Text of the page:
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Q: Blue vs Black appearance of file names in Microsoft Windows ( Answered 5 out of 5 stars,   1 Comment )
Subject: Blue vs Black appearance of file names in Microsoft Windows
Category: Computers
Asked by: robotboy-ga
List Price: $2.25
Posted: 18 Jun 2005 12:48 PDT
Expires: 18 Jul 2005 12:48 PDT
Question ID: 534608
In Microsoft Windows XP, when you open a window to view the files in a
particular foler (as in "My Documents" or the "Open" window in
Microsoft Word) most of the file names are shown in black font but
occasionally some files are shown in blue font.  What do the different
colors signify about those files?

Clarification of Question by robotboy-ga on 18 Jun 2005 12:57 PDT
I just read online (
that the blue color it means that the file is encrypted or compressed.
 But if I just opened the file shouldn't it become uncompressed and
change back to black?  This doesn't happen.
Subject: Re: Blue vs Black appearance of file names in Microsoft Windows
Answered By: hummer-ga on 18 Jun 2005 13:15 PDT
Rated:5 out of 5 stars
Hi robotboy,

It would seem you aren't the only one who has wondered about it.
Here's a much more interesting answer than I could've given...

Compression blues are cured with quick click
By JAMES COATES, Chicago Tribune
Q. "When I open a folder in My Documents, where I use a list to view
the files for some titles, a large number are in blue fonts. What's
up? -- Robert T. Jones
A. I'm here to help you shake off those blues, Mr. J. You or someone
near and/or dear to you called up the properties of one of the files
in that folder and set it to be automatically compressed by Windows XP
to save drive space.
Blue is the color Microsoft aptly chose to represent squeezing the
last bit of air out of a file.
So pick one of the files in question and right-click with your mouse.
There will be a Properties choice at the bottom of the pop-up menu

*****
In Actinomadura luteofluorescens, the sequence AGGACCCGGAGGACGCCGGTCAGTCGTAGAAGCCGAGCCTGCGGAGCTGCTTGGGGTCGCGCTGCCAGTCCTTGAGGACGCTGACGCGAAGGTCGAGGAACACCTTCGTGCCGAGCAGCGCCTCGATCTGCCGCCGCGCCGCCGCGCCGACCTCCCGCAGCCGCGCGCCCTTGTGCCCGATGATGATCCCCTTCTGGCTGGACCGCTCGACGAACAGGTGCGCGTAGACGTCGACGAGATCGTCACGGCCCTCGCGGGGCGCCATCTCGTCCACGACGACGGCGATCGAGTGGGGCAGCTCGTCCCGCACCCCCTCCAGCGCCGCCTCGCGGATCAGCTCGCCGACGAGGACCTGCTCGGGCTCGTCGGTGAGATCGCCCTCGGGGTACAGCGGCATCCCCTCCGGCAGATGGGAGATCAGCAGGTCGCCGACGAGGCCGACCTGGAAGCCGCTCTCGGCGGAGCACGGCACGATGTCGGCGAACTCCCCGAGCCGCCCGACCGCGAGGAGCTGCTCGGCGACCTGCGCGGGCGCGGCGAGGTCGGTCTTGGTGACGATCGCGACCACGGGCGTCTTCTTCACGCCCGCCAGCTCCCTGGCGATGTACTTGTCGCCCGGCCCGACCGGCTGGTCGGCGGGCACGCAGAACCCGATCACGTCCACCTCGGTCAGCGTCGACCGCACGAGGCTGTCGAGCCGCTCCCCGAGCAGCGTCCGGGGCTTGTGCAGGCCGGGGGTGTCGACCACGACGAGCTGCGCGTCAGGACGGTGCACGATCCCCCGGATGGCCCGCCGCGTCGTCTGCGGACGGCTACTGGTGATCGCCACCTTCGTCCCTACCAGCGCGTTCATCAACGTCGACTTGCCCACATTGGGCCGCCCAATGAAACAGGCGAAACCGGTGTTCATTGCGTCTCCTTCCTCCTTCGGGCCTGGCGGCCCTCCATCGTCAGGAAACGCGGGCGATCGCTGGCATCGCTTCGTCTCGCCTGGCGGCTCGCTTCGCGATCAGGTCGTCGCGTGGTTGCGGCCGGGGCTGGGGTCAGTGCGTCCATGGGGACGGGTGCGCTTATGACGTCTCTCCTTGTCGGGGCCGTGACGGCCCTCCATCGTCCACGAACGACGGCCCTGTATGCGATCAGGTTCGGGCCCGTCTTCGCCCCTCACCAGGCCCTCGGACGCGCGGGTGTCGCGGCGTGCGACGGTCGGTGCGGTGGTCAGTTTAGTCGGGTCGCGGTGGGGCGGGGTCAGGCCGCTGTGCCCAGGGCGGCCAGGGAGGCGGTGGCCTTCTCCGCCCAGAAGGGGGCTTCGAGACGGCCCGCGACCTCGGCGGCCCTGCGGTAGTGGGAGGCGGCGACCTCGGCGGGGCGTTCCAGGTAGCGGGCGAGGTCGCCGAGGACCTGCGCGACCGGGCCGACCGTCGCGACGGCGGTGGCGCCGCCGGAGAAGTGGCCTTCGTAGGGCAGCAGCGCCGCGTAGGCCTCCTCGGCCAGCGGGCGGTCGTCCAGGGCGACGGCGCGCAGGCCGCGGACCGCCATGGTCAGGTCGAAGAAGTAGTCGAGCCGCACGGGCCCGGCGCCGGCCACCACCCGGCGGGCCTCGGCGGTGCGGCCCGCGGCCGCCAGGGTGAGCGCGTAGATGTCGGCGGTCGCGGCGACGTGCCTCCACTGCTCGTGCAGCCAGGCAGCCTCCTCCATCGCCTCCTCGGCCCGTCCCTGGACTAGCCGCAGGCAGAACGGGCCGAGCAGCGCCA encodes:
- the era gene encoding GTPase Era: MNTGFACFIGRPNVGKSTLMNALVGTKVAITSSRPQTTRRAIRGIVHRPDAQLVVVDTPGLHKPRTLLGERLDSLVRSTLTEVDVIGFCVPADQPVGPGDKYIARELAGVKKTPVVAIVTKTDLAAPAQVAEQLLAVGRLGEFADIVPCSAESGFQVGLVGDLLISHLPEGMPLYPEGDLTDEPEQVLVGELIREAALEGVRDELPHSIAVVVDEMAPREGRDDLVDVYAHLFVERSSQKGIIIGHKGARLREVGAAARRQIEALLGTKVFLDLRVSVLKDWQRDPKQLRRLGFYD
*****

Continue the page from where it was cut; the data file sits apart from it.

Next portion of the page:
this summons. Properties brings up a tabbed menu to alter various
aspects of the file or folder, including making a file "read only" or
checking an attribute box to show that the file has been opened.
An "Advanced" button brings up a panel with a choice to compress the
file or folder to save disk space. If you right-click a folder instead
of a file, you will get an option to compress all the files in that
folder and any subfolders.
This option is turned off by default, so a user must have altered your
computer's settings. The reason you have some black file names along
with the blue is that they were added after the compression was
ordered elsewhere."

Here's a shorter version...

"Hi, I was just wondering why all of a sudden some of the file names
in Windows Explorer appear in blue font. It's kind of disconcerting
not knowing the reason for this development."
"Blue files are compressed files. They got that way when you ran the
disk cleanup utility and choose to compress old or rarely used files."

I hope this helps. If you have any questions, please post a
clarification request *before* closing/rating my answer and I'll be
happy to reply.

Thank you,

Google Search Terms Used:  

xp my documents folder blue black file names
xp my documents "blue file name"
robotboy-ga rated this answer:5 out of 5 stars
Now I know. Thanks!

Subject: Re: Blue vs Black appearance of file names in Microsoft Windows
From: hummer-ga on 19 Jun 2005 07:41 PDT
You're welcome, robotboy, and thank you too. I'm sorry, I didn't see
your clarification before I posted my answer, I guess I had it locked
when you posted it. Actually, blue is compressed files and green is
encrypted files.

Window Explorer, "Click Tools > Folder Options > View > Advanced
settings: Show encrypted or compressed NTFS files in color."

Displaying Compressed Files in Color
You can change the display of files and folders that are compressed in
Windows Explorer and My Computer, so it is easy to see them.
Control Panel / View / check or uncheck the Show encrypted or
compressed NTFS files in color check box.;en-us;307987&Product=winxp#5


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